- 1# whole wheat pasta (I like 365 Whole Foods brand)
- sprig of basil for the pasta water, plus 1/4 cup shredded to finish dish
- kosher salt and fresh ground black pepper
- 2 Japanese eggplant, unpeeled, and sliced (or 1 large eggplant, peeled and cut into 1/2″ x 2″ pieces)
- 2 medium zucchini, unpeeled and sliced 1/4″-1/2″ thick
- 2 peeled onions, sliced 1/2″ thick
- Canola oil to oil grill
- 4 Italian sausages
- 2 cloves garlic minced
- 4 T extra-virgin olive oil, divided (a bit to cook garlic; the rest to toss with pasta toward end)
- 2 cups chopped tomatoes or cherry tomatoes cut in half
- 2 cups fresh ricotta, homemade or store-bought
- crushed red pepper
- Parmesan cheese, grated (optional)
Summers in Colorado are hot days and cool (sometimes cold) nights. Wild lightning storms across huge skies. Stacks of summer reading take me to Italy and beyond.
|I adored this.|
Testing recipes for the soup cookbook keep me in the kitchen mornings before it’s too hot.
|Grinding spices for the Red Lentil (vegetarian) I’m working on. How do you spice your Red Lentil soup?|
Neighbors pop by for a drink on the porch or get together to watch a movie in a cool basement. Friends come for supper to try the soups on the back deck. So far, I like the Corned Beef-Potato with Irish Cheddar best. But I’m far from done and even that one needs working on.
|Last night off the back deck after the rain we both love and fear due to mudslides.|
|Giving up on corner grass…planting ajuga and a bit of sod.|
|Tuck’s fave pose here.|
|You’re where I want to be, Mom.|
|Leaving the robin’s nest on front porch light. Too sweet.|
|Close-up: She used our Russian sage. A work of art by an animal.|
|Temporary herb garden outside the front door.|
|Our columbine in Colorado–chooses its own spot. Illegal to pick.|
|Our front yard here in the Springs.|
|On the front walkway—wild yarrow and milk weed I’ve left. I usually call this the “Primrose Path.” But I’ve yet to plant primrose this year.|
|Bees and Russian Sage with my one pot of annuals that must be watered daily or twice-daily.|
Sing a new song,
38 Power Foods — Green Peppers — Alyce’s Ratatouille
Ah, summer. Here’s my favorite use for green peppers. Right after my mom’s stuffed green peppers, that is.
I loved the movie (Ratatouille).
Also “The Big Night”
And “Babette’s Feast”
Try them. Food movies. Ah.
I love the real deal better. If you become a devoted cook, your world will revolve around the seasons. Stews in winter. Apple pie in the fall. Berries in the spring. And…
High summer: Tons of vegetables at their peak.
Bacon Caprese or Make Cheese While the Sun Shines
While food trends wax and wane (Remember cupcakes?), I never-ha!-fall into the kitschy traps other foodies do. I did make gingerbread cupcakes for Super Bowl a couple of years ago, but I would have done that anyway. And you aren’t reading about pork belly here, though I’ve nothing against it. But I fall off the wagon a bit about bacon. While I am definitely NOT a bacon fanatic (and it’s on menus in quite odd places), my husband definitely IS. But he has been a bacon fanatic since Eisenhower was president.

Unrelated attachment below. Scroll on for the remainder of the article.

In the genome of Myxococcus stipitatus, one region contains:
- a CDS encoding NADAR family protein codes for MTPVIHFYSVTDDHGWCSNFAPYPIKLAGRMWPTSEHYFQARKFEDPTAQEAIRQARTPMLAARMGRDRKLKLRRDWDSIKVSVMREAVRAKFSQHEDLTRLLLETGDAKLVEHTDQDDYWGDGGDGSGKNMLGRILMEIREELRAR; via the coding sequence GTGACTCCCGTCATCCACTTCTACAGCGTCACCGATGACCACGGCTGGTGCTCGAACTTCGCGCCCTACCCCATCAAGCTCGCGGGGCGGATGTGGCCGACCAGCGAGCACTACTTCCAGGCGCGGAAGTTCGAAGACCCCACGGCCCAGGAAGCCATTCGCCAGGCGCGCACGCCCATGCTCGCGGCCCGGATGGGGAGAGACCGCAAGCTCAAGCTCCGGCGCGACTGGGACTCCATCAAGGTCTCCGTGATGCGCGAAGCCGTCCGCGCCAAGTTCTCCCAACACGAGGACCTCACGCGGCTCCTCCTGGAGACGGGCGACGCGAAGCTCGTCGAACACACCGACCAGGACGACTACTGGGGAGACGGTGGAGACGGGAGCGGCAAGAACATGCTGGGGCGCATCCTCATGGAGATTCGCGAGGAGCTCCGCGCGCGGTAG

His favorite movie moment is in “Grumpier Old Men,”
Pesto, Pistou — Presto!
|Whirr, whirr, done. Talk about no cook. It’s done PRESTO!|
If it’s mid – late summer, I’m gunning for basil. (If it’s earlier, I’m planting it and watering it.) I’ve got pots full myself, but I also have to hit the farmer’s market for more. At a buck for a big bunch, I get arm fulls.
|My piano teacher and I hit the farmer’s market.|
Here it is taking a bath in my kitchen sink with the Japanese eggplant and yellow zucchini I’m cleaning for the ratatouille I blogged on the Dinner Place blog (The Solo Cook.) They really like to get in the tub together. I loved looking at this gorgeous mix of veg. Could the colors get any better?
What is pesto? Lots of you DO know. But! If you don’t:
Take the basil, whirr it in the food processor (traditionally mortar and pestle) with lots of garlic, pine nuts and/or walnuts, olive oil, Parmesan, and you have saucy green love. In Italy, it’s pesto. In France, pistou. And it’s Presto! (Very quick, indeed, in the language of music) wherever you make it.
When I decided to blog pesto, I almost didn’t. Pesto isn’t something new. It may be four hundred years old in Europe and it’s certainly no culinary upstart in the United States.
The first time I ran across pesto was in the late ’70s in THE SILVER PALATE COOKBOOK (by Julee Rosso and Sheila Lukins with Michael McLaughlin. Workman, 1979; 362p). This was a life-changing cookbook not only for me, but for women everywhere who cooked. If you want to know why, check out the cookbooks that were written and printed before this one. It’s so important in my life that I have nearly worn out my paperback copy and, while I still use it, bought a hardback copy for a back-up and for my kids later on.